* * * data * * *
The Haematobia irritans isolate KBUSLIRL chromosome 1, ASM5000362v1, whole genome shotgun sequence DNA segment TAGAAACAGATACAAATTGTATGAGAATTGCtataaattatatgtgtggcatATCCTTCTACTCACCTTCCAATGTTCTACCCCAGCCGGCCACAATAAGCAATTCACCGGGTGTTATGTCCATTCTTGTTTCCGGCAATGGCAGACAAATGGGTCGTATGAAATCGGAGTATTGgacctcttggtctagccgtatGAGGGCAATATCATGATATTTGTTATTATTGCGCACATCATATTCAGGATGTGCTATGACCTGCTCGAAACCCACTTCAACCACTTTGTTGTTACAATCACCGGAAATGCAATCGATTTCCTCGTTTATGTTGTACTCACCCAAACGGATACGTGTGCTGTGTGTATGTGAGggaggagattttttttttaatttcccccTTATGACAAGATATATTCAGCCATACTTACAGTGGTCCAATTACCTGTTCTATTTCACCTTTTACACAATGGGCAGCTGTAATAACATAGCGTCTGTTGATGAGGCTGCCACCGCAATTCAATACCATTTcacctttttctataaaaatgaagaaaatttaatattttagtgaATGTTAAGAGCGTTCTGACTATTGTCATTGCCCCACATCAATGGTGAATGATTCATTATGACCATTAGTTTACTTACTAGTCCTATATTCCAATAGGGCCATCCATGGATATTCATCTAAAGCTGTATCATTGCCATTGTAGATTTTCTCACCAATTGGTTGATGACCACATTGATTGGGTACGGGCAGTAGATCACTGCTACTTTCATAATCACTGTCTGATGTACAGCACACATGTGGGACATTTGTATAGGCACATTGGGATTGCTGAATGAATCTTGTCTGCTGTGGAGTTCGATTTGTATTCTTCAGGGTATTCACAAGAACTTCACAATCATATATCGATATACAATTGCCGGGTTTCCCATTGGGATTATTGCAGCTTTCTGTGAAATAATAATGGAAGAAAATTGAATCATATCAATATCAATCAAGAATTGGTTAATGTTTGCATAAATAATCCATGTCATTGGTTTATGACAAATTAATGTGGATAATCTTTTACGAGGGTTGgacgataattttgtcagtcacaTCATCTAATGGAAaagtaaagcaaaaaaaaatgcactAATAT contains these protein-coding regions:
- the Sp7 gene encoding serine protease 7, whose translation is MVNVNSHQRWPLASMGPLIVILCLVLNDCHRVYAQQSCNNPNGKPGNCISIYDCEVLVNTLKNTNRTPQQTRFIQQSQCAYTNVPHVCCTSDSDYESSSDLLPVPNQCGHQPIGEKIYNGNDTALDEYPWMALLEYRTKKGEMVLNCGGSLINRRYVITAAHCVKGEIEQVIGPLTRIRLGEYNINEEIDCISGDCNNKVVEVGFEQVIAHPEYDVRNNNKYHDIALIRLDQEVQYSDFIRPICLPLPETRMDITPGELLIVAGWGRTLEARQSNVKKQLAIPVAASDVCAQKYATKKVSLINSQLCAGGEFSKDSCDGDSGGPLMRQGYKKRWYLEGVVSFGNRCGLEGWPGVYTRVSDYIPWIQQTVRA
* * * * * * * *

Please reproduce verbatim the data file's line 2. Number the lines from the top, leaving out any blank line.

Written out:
- the Sp7 gene encoding serine protease 7, whose translation is MVNVNSHQRWPLASMGPLIVILCLVLNDCHRVYAQQSCNNPNGKPGNCISIYDCEVLVNTLKNTNRTPQQTRFIQQSQCAYTNVPHVCCTSDSDYESSSDLLPVPNQCGHQPIGEKIYNGNDTALDEYPWMALLEYRTKKGEMVLNCGGSLINRRYVITAAHCVKGEIEQVIGPLTRIRLGEYNINEEIDCISGDCNNKVVEVGFEQVIAHPEYDVRNNNKYHDIALIRLDQEVQYSDFIRPICLPLPETRMDITPGELLIVAGWGRTLEARQSNVKKQLAIPVAASDVCAQKYATKKVSLINSQLCAGGEFSKDSCDGDSGGPLMRQGYKKRWYLEGVVSFGNRCGLEGWPGVYTRVSDYIPWIQQTVRA